### Small world is incompatible with communities

Most human-generated graphs, especially social networks, have the small world property: their diameter is much smaller than for a random graph with the same number of nodes or, more intuitively, there are short paths linking every pair of nodes. For example, in the real world one plausible path that could be used to transfer something between A and B would be:

A — local political representative — president of A’s country — president of B’s country — local political representative — B

taking 5 steps. The famous “6 degrees of separation” from Milgram’s experiment reflects the need for willingness of the people along the path, and also shows that there must be many redundant paths connecting A and B.

The example shows that the small world property sort of implies that there’s a tree contained within the topology of the network, so that one way to find short paths is to move up the tree and down again. Of course, real networks will tend to be much richer. But a binary tree is the canonical example of a small world graph.

Now what about communities within such networks. It’s a little difficult to come up with a reasonable definition for a community, although it’s kind of intuitive. A community is a set of nodes that’s more richly connected to one another than they are to the rest of the graph.

The trouble is that the property that this definition is trying to capture is actually the opposite of what needs to happen in a small world graph. Suppose that I’m a node in a community and I want to reach some distant node via a short path. Once I get to the long-distance connection structure everything is easy because it gets me right across the network in a few steps. The problem is getting to this structure in the first place. If I have to follow a number of steps within my community (and have to do the same within the community at the other end) then the small world property breaks.

The only way to preserve the small world property and also have communities of non-trivial size is for the graph to be a tree with cliques at each leaf — then every node has immediate access to the node that is connected to the  long-distances edges of the tree. But this is a very artificial graph. In real networks, the nodes are not specialized for long-distance connection; they are simply ordinary nodes (and so could be inside communities) that happen to have an incident edge that’s connected “far away”.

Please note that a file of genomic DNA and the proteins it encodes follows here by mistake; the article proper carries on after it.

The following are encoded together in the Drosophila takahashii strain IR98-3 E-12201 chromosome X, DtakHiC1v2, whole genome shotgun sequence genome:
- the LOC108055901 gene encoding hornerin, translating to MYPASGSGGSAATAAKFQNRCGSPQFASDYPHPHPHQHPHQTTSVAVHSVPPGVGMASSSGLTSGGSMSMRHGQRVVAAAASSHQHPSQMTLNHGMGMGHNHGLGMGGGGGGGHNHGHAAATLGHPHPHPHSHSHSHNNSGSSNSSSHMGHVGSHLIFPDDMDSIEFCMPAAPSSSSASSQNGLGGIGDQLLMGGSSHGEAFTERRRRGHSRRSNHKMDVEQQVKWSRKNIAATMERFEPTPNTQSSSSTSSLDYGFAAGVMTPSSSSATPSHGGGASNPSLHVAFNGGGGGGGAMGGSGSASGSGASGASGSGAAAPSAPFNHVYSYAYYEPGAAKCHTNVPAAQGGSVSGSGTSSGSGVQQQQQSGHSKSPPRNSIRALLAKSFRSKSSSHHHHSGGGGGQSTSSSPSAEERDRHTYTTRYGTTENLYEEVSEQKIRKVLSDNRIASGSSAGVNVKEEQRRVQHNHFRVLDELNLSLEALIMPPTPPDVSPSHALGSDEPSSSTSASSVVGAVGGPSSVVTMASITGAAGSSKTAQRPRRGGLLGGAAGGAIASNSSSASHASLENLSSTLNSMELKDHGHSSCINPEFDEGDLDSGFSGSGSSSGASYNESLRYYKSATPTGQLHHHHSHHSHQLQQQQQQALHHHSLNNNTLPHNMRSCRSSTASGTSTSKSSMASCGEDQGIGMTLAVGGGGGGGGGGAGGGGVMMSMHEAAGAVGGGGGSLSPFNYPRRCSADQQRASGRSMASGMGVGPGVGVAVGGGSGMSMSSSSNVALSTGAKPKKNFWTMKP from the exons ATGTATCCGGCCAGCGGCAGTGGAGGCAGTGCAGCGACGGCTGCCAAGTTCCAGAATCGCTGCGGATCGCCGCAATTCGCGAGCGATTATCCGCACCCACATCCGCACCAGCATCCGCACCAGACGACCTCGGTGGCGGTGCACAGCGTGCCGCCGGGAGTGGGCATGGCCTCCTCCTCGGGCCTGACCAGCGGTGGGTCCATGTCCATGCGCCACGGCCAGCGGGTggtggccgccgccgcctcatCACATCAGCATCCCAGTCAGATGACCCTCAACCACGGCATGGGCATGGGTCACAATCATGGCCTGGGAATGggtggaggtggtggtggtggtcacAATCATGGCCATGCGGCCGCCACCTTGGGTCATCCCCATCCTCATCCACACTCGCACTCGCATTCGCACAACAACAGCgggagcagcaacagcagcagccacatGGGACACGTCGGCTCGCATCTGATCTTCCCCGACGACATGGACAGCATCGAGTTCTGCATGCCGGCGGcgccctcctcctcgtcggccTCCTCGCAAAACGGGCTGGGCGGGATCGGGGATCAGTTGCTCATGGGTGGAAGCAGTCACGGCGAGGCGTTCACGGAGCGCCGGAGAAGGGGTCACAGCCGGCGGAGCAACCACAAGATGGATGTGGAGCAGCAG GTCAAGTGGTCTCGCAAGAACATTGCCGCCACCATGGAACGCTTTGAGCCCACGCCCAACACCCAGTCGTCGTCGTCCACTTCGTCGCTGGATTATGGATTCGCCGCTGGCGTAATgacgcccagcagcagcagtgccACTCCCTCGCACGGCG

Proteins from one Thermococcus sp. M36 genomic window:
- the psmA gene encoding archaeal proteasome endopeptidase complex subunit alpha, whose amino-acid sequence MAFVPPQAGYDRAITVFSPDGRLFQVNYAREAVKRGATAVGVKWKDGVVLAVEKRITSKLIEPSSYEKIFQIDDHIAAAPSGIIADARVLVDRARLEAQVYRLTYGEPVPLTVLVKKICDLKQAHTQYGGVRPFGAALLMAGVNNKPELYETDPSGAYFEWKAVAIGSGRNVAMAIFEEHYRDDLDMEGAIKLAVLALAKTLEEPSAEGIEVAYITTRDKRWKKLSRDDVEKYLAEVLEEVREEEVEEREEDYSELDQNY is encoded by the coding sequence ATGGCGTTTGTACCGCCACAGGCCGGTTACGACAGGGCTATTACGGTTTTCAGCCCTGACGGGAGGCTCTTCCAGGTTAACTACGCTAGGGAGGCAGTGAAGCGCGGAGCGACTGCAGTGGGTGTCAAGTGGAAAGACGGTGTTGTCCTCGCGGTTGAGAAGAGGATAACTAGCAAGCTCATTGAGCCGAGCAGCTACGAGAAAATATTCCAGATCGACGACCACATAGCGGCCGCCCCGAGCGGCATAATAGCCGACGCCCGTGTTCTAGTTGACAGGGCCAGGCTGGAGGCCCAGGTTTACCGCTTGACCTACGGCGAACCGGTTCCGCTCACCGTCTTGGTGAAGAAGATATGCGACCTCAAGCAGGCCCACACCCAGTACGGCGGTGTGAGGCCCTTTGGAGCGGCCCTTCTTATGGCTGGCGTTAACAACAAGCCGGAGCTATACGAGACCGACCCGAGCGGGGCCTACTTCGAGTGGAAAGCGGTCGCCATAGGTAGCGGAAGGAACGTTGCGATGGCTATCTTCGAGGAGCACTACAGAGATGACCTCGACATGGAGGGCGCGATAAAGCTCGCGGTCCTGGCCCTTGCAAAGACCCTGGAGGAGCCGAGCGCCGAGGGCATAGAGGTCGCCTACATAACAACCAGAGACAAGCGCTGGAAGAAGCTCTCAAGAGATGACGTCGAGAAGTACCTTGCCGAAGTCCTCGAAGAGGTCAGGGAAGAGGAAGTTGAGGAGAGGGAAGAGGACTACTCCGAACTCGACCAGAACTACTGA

In other words, a small world graph can’t really have subgraphs that are connected mostly internally with only an occasional edge going to other subgraphs. Yet it’s surprising how often the example figures in research papers in this area show such a graph. Leskovec, Lang et al. did a series of experiments looking at the community structure discovered by a large variety of algorithms. They showed what you’d expect — if you look for communities of size k, you’ll find them because you’re carving a structure that has communities all the way down into chunks of size k. The really interesting part of their results is that there is an inhomogeneity: there are better (more easily selected) communities of size around 125-150, right at the Dunbar size that seems to be hardwired into humans. And this seems to be true for several different kinds of networks, suggesting that it this size is cognitively mediated rather than directly socially mediated.

J. Leskovec, K. Lang, A. Dasgupta, and M. Mahoney. Community Structure in Large Networks: Natural Cluster Sizes and the Absence of Large Well-Defined Clusters. Internet Mathematics 6(1), 2009.

The bottom line: there are communities in a network exactly to the extent that it fails to be small world (except for the trivial tree-connected cliques case). We think that there are communities in the networks to which we belong but it may (must) be, to some extent, an illusion that we impose by using other, non-graph criteria for who’s in and who’s out. Useful community detection probably can’t be done on the basis of graph structure alone.